Muraski signs National Letter of Intent
By Rich Palzewic
SUAMICO – Bay Port High School senior Calvin Muraski said the college football recruiting process was like dating: “It was exciting at first, but then it got tiring.”
Fortunately, for Muraski, the recruiting process is over.
In a small ceremony in the high school weight room Dec. 15, the 6-foot-8, 305-pound offensive tackle signed his National Letter of Intent to play football at Division I Western Michigan University (WMU) in Kalamazoo.
WMU, which officially offered Muraski a scholarship June 1, competes in the Mid-American Conference with Central Michigan, Northern Illinois, Ball State and Eastern Michigan.
“It seems like I removed a hundred-pound weight off my shoulders,” said Calvin, the son of Linda and John Muraski. “Recruiting was stressful, and I’m glad it’s over. You get caught up with which coaches are talking to you and which ones are not. Now that it’s all behind me, it’s relaxing.”
Muraski said the COVID-19 pandemic affected the recruiting process.
“I’ve never set foot on the Western Michigan campus for an official or unofficial visit,” he said. “The NCAA shut everything down last March, about two months after I started the process. I went on four unofficial junior-day visits and never got a chance to go to camps. I also wasn’t able to send film because our high school season got postponed to the spring. I feel fortunate with the opportunity Western is giving me.”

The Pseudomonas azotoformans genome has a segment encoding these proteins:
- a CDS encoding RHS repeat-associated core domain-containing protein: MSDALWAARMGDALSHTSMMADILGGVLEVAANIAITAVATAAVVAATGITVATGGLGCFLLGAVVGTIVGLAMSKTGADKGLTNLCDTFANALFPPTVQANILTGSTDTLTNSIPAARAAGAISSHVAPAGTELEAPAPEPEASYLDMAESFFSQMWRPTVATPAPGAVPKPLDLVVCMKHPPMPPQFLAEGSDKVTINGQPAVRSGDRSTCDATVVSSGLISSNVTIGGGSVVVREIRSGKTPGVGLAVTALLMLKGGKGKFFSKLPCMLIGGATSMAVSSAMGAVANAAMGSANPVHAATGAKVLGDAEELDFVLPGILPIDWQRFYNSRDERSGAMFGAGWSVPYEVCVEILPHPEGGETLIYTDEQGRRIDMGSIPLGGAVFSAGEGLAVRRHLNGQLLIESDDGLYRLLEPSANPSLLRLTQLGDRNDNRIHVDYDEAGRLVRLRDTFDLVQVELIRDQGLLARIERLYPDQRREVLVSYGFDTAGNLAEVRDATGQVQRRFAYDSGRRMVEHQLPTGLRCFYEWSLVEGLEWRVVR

Bay Port, along with many other local high schools, moved all of its fall sports to the alternate season the Wisconsin Interscholastic Athletic Association (WIAA) is offering next spring.
“It was disappointing to have our season postponed, but I’m excited to play next spring,” Muraski said. “We’ve been back in the new weight room working hard.”
Muraski had 18 Division I offers, including from Yale, Harvard, Central Michigan, Buffalo, North Dakota, Western Illinois and several Missouri Valley Conference schools.
“It was a difficult decision with the Ivy League schools because they are non-scholarship with athletics,” he said. “Central Michigan was also a top choice, but I was drawn more to Western because it has a pre-med program where if you score a 30 on your ACT (American College Testing) and keep a certain grade-point average in college, you’ll get admitted into the pre-med school without having to take the MCAT (Medical College Admission Test).”
Muraski said he scored a 28 on his ACT but plans to take it again soon.
“School is a priority for me,” he said. “I plan to major in biomedical sciences.”
Muraski said he can add weight to his frame, either before he gets to Western next summer or while he’s there.
“If I had another 15-20 pounds of good weight on me, I don’t think it would take away from my agility, athleticism and speed,” he said.
Bay Port, which finished as the WIAA Division I state runner-up in 2019, is coached by Gary Westerman.
“I wouldn’t be talking to you right now if it wasn’t for Coach Westerman,” said Muraski. “During my first two years of high school, I had no idea what the recruiting process was. I never thought it was an attainable goal, but coach told me I had the unique opportunity to pursue college football. If it wasn’t for him, I wouldn’t be in this position.”